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Discussion Starter · #1 ·
I'm new here, but not new to catchin big cats. I'm a limblining fool in the springtime from about mid March till the freezer gets enough channel and flathead fillets to last a year for my family and my brother's family, as well as enough for some big fish fries.

I used to be a noodler, used barrels and scuba gear, but the state made most of my techniques illegal, and I got older, fatter, and a tad wiser, so I quit that noodlin a few years back. I did get some nice flats back in the noodlin days, up to 70 pounds and some change.

I like to rod-n-reel, but I do that mostly for grins in the summer, and turn most everything loose cause of the full freezer syndrome at the house.

Got a lake right behind the house to the east, and a place to launch the jon boat right down the road to the south about a quarter mile. I manage to catch flats pushing 50 pounds on my lines each spring, and will be more than happy to share any knowledge with you folks.

I'll be checking in pretty often, and I'll keep you folks posted when I start my lining this spring.
 

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Good to have another catfisherman aboard. Things are a little slow here most of the time but it comes in spurts. I think we almost have enough folks to keep this one flowing if folks would just post.

Are limb lines and rod the only way you fish for them? No trotlines or jug fishing? Are you limb lining along a creek, river or large lake?

CM
 

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Discussion Starter · #3 ·
Yep, the limblines, and the rod-n-reel are bout it. I have used jugs and trotlines. I had a trotline when I was a kid way back in the early 60's, and used to toss a few jug lines out back in those days as well, but it's been a long while since I've done either.

I limbline the upper end of a lake. It's mostly shallow flats, and my poles are attached to stumps along a feeder creek. I get out there and attach the poles when the lake gets down 3 or 4 feet, which it usually does in late summer/early fall. I tag the poles and wait till around the middle of March to put line and hardwear on them.

Around the second week of March is when I can start catching perch. That's what I bait em with.

Watching those big ole flats pull those poles clear under gets my blood to pumpin pretty good. Sometimes I just have to back off in the jon and wait till they let the poles come back up so I can do my business.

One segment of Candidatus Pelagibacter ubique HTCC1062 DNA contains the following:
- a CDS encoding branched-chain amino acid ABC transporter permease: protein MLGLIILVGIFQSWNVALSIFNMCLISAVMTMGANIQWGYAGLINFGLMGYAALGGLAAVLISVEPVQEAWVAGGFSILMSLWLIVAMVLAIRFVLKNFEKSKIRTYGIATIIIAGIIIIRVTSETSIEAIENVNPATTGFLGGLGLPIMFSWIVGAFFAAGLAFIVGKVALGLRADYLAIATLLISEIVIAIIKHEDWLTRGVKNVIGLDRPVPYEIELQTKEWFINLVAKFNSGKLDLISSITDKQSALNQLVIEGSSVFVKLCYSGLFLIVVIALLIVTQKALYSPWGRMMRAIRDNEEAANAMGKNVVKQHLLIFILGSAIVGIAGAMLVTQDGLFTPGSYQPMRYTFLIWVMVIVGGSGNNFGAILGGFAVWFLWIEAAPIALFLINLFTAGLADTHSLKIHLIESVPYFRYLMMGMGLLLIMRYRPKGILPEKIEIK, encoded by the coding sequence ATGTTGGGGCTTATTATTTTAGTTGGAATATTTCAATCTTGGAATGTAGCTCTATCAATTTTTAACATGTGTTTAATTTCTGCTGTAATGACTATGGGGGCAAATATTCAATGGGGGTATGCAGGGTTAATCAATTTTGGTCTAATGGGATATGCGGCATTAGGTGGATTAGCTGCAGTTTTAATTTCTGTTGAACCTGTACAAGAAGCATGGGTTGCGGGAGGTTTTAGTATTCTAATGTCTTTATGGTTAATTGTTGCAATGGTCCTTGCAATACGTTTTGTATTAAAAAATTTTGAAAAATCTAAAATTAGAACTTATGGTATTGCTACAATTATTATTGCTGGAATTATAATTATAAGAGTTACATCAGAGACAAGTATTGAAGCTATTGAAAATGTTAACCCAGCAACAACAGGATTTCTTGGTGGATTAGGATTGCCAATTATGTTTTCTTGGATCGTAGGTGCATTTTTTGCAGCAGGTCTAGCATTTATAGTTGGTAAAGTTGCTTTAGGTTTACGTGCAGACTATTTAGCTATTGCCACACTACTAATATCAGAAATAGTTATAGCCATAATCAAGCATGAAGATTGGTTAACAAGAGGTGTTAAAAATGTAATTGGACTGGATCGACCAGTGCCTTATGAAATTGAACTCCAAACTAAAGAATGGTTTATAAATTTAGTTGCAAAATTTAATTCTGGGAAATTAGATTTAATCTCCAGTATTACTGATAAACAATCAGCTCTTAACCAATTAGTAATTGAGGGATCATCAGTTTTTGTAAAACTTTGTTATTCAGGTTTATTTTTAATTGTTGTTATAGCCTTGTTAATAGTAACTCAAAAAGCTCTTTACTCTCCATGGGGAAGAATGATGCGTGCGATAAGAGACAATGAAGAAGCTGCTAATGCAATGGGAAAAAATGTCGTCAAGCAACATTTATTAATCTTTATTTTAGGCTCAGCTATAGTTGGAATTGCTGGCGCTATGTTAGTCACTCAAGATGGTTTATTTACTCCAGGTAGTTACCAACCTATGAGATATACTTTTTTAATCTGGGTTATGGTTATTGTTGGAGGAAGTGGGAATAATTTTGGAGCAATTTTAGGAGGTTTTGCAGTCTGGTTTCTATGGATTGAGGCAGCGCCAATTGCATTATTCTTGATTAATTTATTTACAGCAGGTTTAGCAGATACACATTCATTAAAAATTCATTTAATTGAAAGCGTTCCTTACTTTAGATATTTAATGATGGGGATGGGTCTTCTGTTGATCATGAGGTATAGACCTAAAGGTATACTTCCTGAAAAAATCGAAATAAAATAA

I've had a couple of fishin buddies, rod-n-reel, that have said that they just didn't see the fun/sport in limblines.......hahaha, that is till I take them out and let em get their ass wet tryin to get a nice flat in the boat.

I just sit back and laugh. They sometimes loose a good fish for me, but it doesn't matter, it's worth the fun watchin em, and they understand why I limbline after that.
 

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When you say poles do you mean cane poles?

Only way I've ever done it is attach the string to a real honest to goodness limb on the bank. Might be an over hanging limb of a creek, free flowing river or can be in lakes. Never tried using a pole tied to something in lieu of the limbs.

CM
 

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Discussion Starter · #5 ·
Cane poles aren't strong enough. I have used them some just to try em out, and they are quick to break with a good cat. I cut saplings and small trees. Willow works well, but the beavers like em too much, and are bad about stealin em. Hickory, river birch, and mimosa seem to work well, and the beavers don't bother them as much.

The poles are usually somewhere from around 12 to around 18 feet long might be about the diameter of a pool ball at the base. Long and skinny. They are attached to the stumps, and hang out over the creek channel. When the lake is full all ya see is those poles sticking up out of the water along the submurged creek.

You limbline where no man has gone before, limbline in trotline territory so to speak.
 
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